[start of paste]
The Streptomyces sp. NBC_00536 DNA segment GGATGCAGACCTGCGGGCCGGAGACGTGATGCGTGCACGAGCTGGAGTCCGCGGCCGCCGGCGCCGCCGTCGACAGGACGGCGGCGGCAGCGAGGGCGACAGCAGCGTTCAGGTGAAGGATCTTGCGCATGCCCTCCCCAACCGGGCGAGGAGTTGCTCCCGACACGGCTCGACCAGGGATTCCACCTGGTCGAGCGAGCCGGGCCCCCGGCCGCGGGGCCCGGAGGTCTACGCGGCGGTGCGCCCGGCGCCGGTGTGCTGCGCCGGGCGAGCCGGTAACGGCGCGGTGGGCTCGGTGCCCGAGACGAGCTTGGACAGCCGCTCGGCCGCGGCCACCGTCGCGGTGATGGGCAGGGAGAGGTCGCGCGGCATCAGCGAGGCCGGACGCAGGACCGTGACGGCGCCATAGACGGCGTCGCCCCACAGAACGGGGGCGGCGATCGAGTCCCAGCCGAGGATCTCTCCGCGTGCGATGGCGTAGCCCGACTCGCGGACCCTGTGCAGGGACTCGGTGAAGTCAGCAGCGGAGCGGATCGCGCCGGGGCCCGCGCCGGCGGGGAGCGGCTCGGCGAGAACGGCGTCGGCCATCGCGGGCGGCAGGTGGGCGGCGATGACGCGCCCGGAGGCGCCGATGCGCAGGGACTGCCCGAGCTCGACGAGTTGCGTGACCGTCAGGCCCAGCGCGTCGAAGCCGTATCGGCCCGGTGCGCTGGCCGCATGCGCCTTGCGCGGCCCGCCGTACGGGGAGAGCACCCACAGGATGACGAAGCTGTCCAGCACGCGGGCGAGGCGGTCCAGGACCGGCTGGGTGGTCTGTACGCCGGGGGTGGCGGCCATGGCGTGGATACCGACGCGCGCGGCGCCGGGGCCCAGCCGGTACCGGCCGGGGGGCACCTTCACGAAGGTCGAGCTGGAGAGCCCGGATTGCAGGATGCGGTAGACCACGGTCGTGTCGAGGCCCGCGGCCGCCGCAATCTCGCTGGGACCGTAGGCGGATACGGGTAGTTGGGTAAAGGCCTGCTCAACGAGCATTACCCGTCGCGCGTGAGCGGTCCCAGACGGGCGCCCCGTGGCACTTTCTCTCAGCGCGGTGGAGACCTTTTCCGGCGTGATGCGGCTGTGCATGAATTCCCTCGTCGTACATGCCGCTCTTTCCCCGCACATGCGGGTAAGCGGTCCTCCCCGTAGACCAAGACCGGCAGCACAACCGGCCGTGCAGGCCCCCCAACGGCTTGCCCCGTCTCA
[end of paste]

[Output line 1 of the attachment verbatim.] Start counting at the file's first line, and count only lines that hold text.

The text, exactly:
The Streptomyces sp. NBC_00536 DNA segment GGATGCAGACCTGCGGGCCGGAGACGTGATGCGTGCACGAGCTGGAGTCCGCGGCCGCCGGCGCCGCCGTCGACAGGACGGCGGCGGCAGCGAGGGCGACAGCAGCGTTCAGGTGAAGGATCTTGCGCATGCCCTCCCCAACCGGGCGAGGAGTTGCTCCCGACACGGCTCGACCAGGGATTCCACCTGGTCGAGCGAGCCGGGCCCCCGGCCGCGGGGCCCGGAGGTCTACGCGGCGGTGCGCCCGGCGCCGGTGTGCTGCGCCGGGCGAGCCGGTAACGGCGCGGTGGGCTCGGTGCCCGAGACGAGCTTGGACAGCCGCTCGGCCGCGGCCACCGTCGCGGTGATGGGCAGGGAGAGGTCGCGCGGCATCAGCGAGGCCGGACGCAGGACCGTGACGGCGCCATAGACGGCGTCGCCCCACAGAACGGGGGCGGCGATCGAGTCCCAGCCGAGGATCTCTCCGCGTGCGATGGCGTAGCCCGACTCGCGGACCCTGTGCAGGGACTCGGTGAAGTCAGCAGCGGAGCGGATCGCGCCGGGGCCCGCGCCGGCGGGGAGCGGCTCGGCGAGAACGGCGTCGGCCATCGCGGGCGGCAGGTGGGCGGCGATGACGCGCCCGGAGGCGCCGATGCGCAGGGACTGCCCGAGCTCGACGAGTTGCGTGACCGTCAGGCCCAGCGCGTCGAAGCCGTATCGGCCCGGTGCGCTGGCCGCATGCGCCTTGCGCGGCCCGCCGTACGGGGAGAGCACCCACAGGATGACGAAGCTGTCCAGCACGCGGGCGAGGCGGTCCAGGACCGGCTGGGTGGTCTGTACGCCGGGGGTGGCGGCCATGGCGTGGATACCGACGCGCGCGGCGCCGGGGCCCAGCCGGTACCGGCCGGGGGGCACCTTCACGAAGGTCGAGCTGGAGAGCCCGGATTGCAGGATGCGGTAGACCACGGTCGTGTCGAGGCCCGCGGCCGCCGCAATCTCGCTGGGACCGTAGGCGGATACGGGTAGTTGGGTAAAGGCCTGCTCAACGAGCATTACCCGTCGCGCGTGAGCGGTCCCAGACGGGCGCCCCGTGGCACTTTCTCTCAGCGCGGTGGAGACCTTTTCCGGCGTGATGCGGCTGTGCATGAATTCCCTCGTCGTACATGCCGCTCTTTCCCCGCACATGCGGGTAAGCGGTCCTCCCCGTAGACCAAGACCGGCAGCACAACCGGCCGTGCAGGCCCCCCAACGGCTTGCCCCGTCTCA